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12 August 2007 @ 08:56 pm
~ Calendrics

Days of the week:

Nichiyoobi - Sunday (nee-chee-yoh-bee)

Getsuyoobi - Monday (get-sue-yoh-bee)

Kayoobi - Tuesday (ka-yoh-bee)

Suiyoobi - Wednesday (sue-ee-yoh-bee)

Mokuyoobi - Thursday (mo-koo-yoh-bee)

Kinyoobi - Friday (kin-yoh-bee)

Doyoobi - Saturday (doh-yoh-bee)

___________ These words use the form desu in the sentence. Present Tense.

yoobi - day

kyoo - today (ky-oh)

Ashita - tomorrow (ah-shi-tah. the 'i' in the shi part is very abreviated, almost to the point of ah-sh-tah in pronunciation.)

Asatte - day after tomorrow

___________ These words use the form deshita in the sentence. Past Tense.

Kinoo - yesterday (kin-oh)

ototoi - day before yesterday (oh-toh-toy)

Present Tense Ex. A) {A} wa nan yoobi desu ka? (What day of the week is it?)
B) {A} desu.
Past Tense Ex. A) {A} wa nan yoobi deshita ka? (What day of the week was it?)
B) {A} deshita.

Example of a full sentence:

Kyoo wa nan yoobi desu ka? (Today what day of the week is it?)
Ashita wa nan yoobi desu ka? (Tomorrow, what day is it?)
Asatte wa nan yoobi desu ka? (Day after tomorrow, what day is it?)

Kinoo wa nan yoobi deshita ka? (what day was it yesterday?)
Ototoi wa nan yoobi deshita ka? (what day was it the day before yesterday?)

End Lesson 6, short, but worth studying.
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10 August 2007 @ 10:47 pm

~ Ji (hour)

1:00 - ichi-ji
2:00 - ni-ji
3:00 - san-ji
4:00 - yo-ji
5:00 - go-ji
6:00 - roku-ji
7:00 - shichi-ji
8:00 - hachi-ji
9:00 - ku-ji
10:00 - juu-ji
11:00 - juu-ichi-ji
12:00 - juu-ni-ji

~ Hun/Pun (minutes)

1 - ip-pun
2 - ni-hun
3 - san-pun
4 - yon-pun
5 - go-hun
6 - rop-pun
7 - nana-hun
8 - hap-pun
9 - kyuu-hun
10 - jup-pun
11 - juu-ip-pun
12 - juu-ni-hun
13 - juu-san-pun
14 - juu-yon-pun
15 - juu-go-hun
16 - juu-rop-pun
17 - juu-nana-hun
18 - juu-hap-pun
19 - juu-kyuu-hun
20 - ni-jup-pun
21 - ni-jup-ip-pun
30 - san-jup-pun *
40 - yon-jup-pun
50 - go-jup-pun

*Han - exactly half past the hour, 30.
~The P's are excessive to illustrate that the 'p' sound should be somewhat emphasized.

Gozen - AM (Before Noon)
Gogo - PM (After Noon)
Hiru - afternoon
Shoogo - noon (neither AM nor PM)
Yo naka - not specifically midnight (no word for it), but in essence, night middle.

~ Sentence format:

(Gozen/Gogo only if it's not obvious) {A}-ji {B}- hun/pun desu.
it's: (AM/PM) {A} = Hour,{B} = minutes

~ Ima nan-ji desu ka? (What time is it now?)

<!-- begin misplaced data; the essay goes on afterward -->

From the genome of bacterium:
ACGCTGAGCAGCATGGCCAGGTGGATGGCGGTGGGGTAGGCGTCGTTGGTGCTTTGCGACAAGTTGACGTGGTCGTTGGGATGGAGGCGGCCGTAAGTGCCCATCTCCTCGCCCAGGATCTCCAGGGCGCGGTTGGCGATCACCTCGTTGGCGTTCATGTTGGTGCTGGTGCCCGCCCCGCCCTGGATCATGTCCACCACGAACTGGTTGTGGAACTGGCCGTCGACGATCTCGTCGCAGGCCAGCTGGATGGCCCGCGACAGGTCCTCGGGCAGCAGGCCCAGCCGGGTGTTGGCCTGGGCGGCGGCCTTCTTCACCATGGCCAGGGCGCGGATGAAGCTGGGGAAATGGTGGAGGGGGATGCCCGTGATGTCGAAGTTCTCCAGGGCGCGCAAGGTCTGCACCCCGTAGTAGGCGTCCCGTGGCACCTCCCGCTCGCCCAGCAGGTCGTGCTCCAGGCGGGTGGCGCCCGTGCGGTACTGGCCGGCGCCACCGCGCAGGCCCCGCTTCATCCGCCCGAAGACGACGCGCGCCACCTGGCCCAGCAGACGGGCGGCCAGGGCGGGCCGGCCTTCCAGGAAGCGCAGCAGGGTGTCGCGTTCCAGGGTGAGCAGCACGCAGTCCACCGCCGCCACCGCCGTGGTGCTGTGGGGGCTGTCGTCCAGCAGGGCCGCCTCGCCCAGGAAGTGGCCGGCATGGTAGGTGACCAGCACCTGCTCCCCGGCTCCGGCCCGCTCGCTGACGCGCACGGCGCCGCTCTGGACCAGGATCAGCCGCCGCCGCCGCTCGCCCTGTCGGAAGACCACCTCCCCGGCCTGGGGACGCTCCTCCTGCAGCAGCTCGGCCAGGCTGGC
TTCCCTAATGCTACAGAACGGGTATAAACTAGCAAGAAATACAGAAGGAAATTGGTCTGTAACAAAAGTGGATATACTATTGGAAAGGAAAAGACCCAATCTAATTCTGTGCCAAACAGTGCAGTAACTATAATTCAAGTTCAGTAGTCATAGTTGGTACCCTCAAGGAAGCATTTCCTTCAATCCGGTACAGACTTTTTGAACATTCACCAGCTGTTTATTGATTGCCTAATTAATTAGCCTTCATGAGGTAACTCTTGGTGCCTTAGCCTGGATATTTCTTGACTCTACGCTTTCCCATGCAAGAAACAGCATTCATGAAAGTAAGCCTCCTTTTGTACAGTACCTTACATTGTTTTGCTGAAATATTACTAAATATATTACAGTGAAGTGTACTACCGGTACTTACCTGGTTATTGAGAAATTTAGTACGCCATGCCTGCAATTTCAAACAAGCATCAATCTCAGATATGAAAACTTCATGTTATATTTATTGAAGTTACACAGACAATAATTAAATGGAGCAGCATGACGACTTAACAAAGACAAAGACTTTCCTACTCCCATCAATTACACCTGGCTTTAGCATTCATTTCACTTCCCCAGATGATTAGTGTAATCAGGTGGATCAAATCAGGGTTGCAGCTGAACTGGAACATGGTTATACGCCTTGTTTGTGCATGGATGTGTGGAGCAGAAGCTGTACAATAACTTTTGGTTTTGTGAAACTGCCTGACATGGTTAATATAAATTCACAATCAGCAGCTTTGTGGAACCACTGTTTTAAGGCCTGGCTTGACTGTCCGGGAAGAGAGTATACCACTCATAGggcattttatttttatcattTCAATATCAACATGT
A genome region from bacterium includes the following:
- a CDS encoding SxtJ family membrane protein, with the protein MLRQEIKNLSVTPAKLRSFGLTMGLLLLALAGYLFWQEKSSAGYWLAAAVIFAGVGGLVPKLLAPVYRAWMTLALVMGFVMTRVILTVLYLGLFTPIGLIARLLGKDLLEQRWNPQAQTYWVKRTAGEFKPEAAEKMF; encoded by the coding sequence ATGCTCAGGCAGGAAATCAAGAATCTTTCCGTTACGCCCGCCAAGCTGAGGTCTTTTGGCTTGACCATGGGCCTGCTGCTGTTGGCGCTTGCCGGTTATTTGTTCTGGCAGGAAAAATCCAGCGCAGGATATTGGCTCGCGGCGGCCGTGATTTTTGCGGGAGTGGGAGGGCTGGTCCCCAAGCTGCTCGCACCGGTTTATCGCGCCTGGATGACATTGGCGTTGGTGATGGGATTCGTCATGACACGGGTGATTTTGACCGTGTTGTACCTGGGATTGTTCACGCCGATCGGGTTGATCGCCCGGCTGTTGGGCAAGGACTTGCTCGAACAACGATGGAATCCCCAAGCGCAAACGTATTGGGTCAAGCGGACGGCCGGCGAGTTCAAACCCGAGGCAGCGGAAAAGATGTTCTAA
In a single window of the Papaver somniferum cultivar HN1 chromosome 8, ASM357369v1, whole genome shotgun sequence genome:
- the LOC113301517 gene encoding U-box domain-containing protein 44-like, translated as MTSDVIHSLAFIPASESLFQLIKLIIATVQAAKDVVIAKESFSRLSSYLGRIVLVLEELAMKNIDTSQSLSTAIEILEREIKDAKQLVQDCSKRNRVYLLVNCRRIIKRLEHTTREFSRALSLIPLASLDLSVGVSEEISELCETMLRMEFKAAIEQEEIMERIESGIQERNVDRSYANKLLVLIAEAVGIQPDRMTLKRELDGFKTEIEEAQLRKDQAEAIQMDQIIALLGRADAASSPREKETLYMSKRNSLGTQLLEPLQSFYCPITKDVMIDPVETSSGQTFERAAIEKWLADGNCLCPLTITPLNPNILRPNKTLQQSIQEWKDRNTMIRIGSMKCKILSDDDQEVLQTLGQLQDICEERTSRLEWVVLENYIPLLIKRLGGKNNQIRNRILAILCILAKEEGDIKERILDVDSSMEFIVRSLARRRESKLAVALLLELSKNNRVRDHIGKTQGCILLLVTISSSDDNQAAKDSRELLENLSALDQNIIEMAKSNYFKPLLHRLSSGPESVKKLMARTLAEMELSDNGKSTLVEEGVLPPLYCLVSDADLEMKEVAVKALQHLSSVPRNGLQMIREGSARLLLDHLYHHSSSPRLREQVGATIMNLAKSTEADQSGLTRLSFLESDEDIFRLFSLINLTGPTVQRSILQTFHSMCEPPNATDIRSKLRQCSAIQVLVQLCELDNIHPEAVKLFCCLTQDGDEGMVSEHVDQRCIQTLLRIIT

"For now what hour is it" literally.

{A} wa nan-ji desu ka? (What time is {A}?)

~ A: Ima nan-ji desu ka?
B: Hachi-ji juu-kyuu desu. (It's 8:19)
B: Gozen yo-ji ni-juu-yon-pun desu. (It's 4:24am)
B: Gogo go-ji han desu. (It's 5:30pm) * San-jup-pun would be awkward in place of han.
B: Shoogo desu. (It's noon)
B: Gogo juu-ni-ji go-ju-yon-pun desu. (It's 12:54pm)

~ "Kara" & "Made": Start and end times (respectively)
A) Kurasu wa nan0ji kara desu ka? (What time does class start?) kurasu = class
B) Gogo roku-ji han kara desu. (6:30pm)
A) Kurasu wa nan-ji made desu ka? (What time does class end?)
B) (Kurasu wa) Gogo ku-ji han made desu. (9:30pm)
A) Kurasu wa nan-ji kara nan-ji made desu ka? (__ to __)
B) Kurasu wa gogo roku-ji han kara gogo ku-ji han made desu. (Class is 6:30pm to 9:30pm.)

* If the context is obvious (ex. standing in front of place in question) you can simply say:

A) Nan-ji kara/made desu ka? (when does it open/close?)

Be sure to accentuate the pun words, don't forget your ji after the hour, don't forget your desu. And when asking a question, it's desu ka. :D
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10 August 2007 @ 10:43 pm
I did it again, holy crap I'm so sorry. Updating asap!
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08 July 2007 @ 04:57 pm
I'm so sorry to have dropped off the face of the earth from this group, I didn't mean to. I'm going to post some more later tonight, I've just been busy with online classes and work and summertime activities. My appologies!
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12 May 2007 @ 07:29 pm

0 - Zero, rei, maru - (zeh-ro, ray, mah-ru. Zero is used in phone numbers, rei and maru I've yet to find out)

1 - Ichi - (ee-chee)